We are eager to do things outside, and we have drawn up our daunting list of spring chores. (The list is always overwhelming, but we always get everything done.) Chrissie has computerized it, complete with spaces for the initials of whoever takes on responsibility and for checking off completion — very satisfying. But only a few things can be done yet. We are potting away at pruning fruit trees and grape vines. Scot has gone on an orgy of brush-cutting, pushing back the jungle surrounding the back orchard, which will give us space for more fruit trees and more grazing for the sheep. Great brush piles are rising, which will mean, when they have dried enough and the wind is right, the fun of lighting bonfires.
We’ve taken in the tiller and the lawnmower for annual checkups, to prepare them for heavy action. We’ve ordered baby chicks and new apples and grapes. We’re negotiating with a neighbor to plow under and reseed our main pastures, which need restoration. (He has the equipment to do it; we don’t.) We’re reading electric fence catalogs, so we can buy some to keep the sheep on our neighbor Ruth’s fields until ours regrow — in exchange we’ll restore her fields too. I’m watering seedlings in my bedroom. We’re trimming and raking and sprucing up the place. We’ve gotten the upstairs bedroom painted and ready for guests or for whomever will be our new housemates. But the full craziness, when all the spring chores need doing at once, is still ahead.
It’s a nice time, actually, like the slow unfolding morning moments between just waking up and getting flat out into the swing of day. It’s a deliberate time, not a rush, a time to savor every small step toward spring, because the steps haven’t yet turned into a stampede.
My gosh! I’ve just talked myself into appreciating March! I didn’t think it was possible!
It has been wonderful to be home for a whole, solid, uninterrupted month. I’m back into writing my textbook again, so much so that I’m consumed with it, not wanting really to do anything else. (I hope this mood lasts until it’s done this time!) I just finished the part about soil — one of my very favorite subjects. Because I’m thinking all day about soil chemistry, soil biology, soil formation, I’ve asked Chrissie to take soil tests all over the farm, from the gardens and orchards and fields and Ruth’s fields too. Chrissie is taking a ten-week training offered by the state of New Hampshire that will turn her into an official Master Gardener. One of the good parts of it is that she is getting to know all the state ag services, and the experts in fruit trees and pastures and such. And soil tests. Pretty soon I’ll just turn over the farm to her.
I’ve also been working on raising money for Balaton, on a quarterly Balaton Bulletin, and on an article with John Sterman about the downturn of the long wave and the rise of fascism. It could be an important article; I’ve been wanting to write it for a long, long time; we have just barely started, but I hope we can get it done quickly. If it gets published, I’ll include it in this package as a bonus!
I just decided to play hooky from the computer for a minute because the sun flashed out. I grabbed my pruners and ran out to cut something. The first thing I ran into that needed cutting was the basket willow in the front garden. So I pollarded it, and then I had this nice batch of slim willow wands. So I sat down in the sun and made a little basket for Chrissie. Not on my to-do list for today, but what the heck. Basil was at my side as always, napping in the sun. Two of the cats, Poppy and Simon, came to chase the ends of the willows as I whisked them back and forth. A robin sang from the top of a big locust tree.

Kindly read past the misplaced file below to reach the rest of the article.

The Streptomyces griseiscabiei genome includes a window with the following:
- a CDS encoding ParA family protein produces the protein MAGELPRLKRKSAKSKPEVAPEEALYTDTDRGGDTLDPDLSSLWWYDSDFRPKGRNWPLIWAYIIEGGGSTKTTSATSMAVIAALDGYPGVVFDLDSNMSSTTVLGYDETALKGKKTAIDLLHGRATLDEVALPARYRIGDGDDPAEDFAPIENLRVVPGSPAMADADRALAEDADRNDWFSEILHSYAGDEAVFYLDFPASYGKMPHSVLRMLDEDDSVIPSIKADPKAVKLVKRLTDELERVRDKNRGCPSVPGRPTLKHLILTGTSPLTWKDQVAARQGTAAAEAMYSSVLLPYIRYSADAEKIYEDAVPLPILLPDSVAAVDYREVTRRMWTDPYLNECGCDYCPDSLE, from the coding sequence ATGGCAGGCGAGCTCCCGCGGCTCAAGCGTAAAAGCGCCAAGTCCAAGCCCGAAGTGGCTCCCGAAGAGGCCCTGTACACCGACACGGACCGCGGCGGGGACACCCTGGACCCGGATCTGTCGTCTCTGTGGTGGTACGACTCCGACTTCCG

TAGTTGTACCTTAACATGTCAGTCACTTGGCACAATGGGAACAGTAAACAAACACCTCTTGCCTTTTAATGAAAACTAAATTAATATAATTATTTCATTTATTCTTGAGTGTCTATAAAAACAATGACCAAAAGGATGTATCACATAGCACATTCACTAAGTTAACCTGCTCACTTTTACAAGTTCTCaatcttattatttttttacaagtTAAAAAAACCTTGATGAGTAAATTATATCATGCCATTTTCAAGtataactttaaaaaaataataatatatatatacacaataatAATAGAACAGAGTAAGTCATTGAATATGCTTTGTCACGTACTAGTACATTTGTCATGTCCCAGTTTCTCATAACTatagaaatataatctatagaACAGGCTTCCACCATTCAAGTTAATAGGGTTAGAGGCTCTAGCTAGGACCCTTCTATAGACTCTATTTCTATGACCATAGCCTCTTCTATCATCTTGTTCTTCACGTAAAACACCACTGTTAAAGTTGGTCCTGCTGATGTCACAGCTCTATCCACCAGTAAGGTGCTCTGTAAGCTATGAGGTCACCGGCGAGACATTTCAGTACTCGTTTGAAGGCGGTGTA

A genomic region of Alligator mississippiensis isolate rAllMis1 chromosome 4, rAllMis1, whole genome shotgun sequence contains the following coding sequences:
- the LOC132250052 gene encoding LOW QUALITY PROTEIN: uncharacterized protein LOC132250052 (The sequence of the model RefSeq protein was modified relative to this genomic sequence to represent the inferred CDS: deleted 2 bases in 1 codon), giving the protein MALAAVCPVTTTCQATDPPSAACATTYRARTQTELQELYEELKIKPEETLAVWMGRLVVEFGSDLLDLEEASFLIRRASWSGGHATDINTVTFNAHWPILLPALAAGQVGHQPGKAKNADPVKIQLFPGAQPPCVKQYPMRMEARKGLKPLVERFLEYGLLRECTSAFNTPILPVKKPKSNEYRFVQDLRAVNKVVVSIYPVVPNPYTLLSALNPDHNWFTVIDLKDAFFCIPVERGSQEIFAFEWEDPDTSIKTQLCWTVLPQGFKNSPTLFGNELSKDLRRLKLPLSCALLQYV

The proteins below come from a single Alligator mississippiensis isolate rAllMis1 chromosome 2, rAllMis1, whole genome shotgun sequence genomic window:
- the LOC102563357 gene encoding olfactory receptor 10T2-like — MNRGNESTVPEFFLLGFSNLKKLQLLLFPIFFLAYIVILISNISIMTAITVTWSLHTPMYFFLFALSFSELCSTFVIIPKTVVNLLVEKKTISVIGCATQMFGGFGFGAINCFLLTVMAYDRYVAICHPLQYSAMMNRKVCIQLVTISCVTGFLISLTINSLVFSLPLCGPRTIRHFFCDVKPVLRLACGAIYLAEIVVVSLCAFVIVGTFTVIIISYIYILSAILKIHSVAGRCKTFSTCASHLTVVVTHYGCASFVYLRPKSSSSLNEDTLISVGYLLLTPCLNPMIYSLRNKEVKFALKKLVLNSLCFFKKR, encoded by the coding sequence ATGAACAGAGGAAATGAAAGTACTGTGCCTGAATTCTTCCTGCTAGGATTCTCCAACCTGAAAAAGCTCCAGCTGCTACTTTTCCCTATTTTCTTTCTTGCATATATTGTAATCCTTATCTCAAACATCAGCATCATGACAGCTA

March is really a terrific month!
Fritjof Capra asked, after the sustainability definition I gave last month, what I meant by “the physical capital plant” — a good question, because the word “capital” is so confusing. It means two things. First it means money that is invested in building some productive enterprise, as in “I can’t build that factory until I raise some capital.” The other meaning is not the money that pays for building, but the factory itself. To keep them straight, I call one “money capital” and the other “physical capital.”
Physical capital consists of all human-made productive facilities — electric generating plants and oil refineries and car assembly plants and textile factories and computer factories and tractors and irrigation systems and hospital buildings and school buildings and restaurants. Physical capital (not money capital) takes up space and consumes fuel and raw materials and turns out garbage and pollution. Therefore physical capital has to be limited on a finite plant. Money capital doesn’t, except insofar as it’s linked in value to physical capital. In fact money is fictitious, it’s only an invention of our minds, it is our symbol for physical capital and physical goods and services. Without physical capital, physical goods, and services, money and stock markets and “returns on investment” would have no meaning.
One of the worst confusions of our culture and our language is that we are always confusing money for the real things that money stands for. Real things draw resources from the planet and return waste to the planet and are limited. Money is limited only because it stands for real things.
End of lecture. Thanks for asking. Sorry I didn’t make myself clear the first time.
Have a lovely spring, enjoy every day of it, and don’t wish it to come faster than it comes!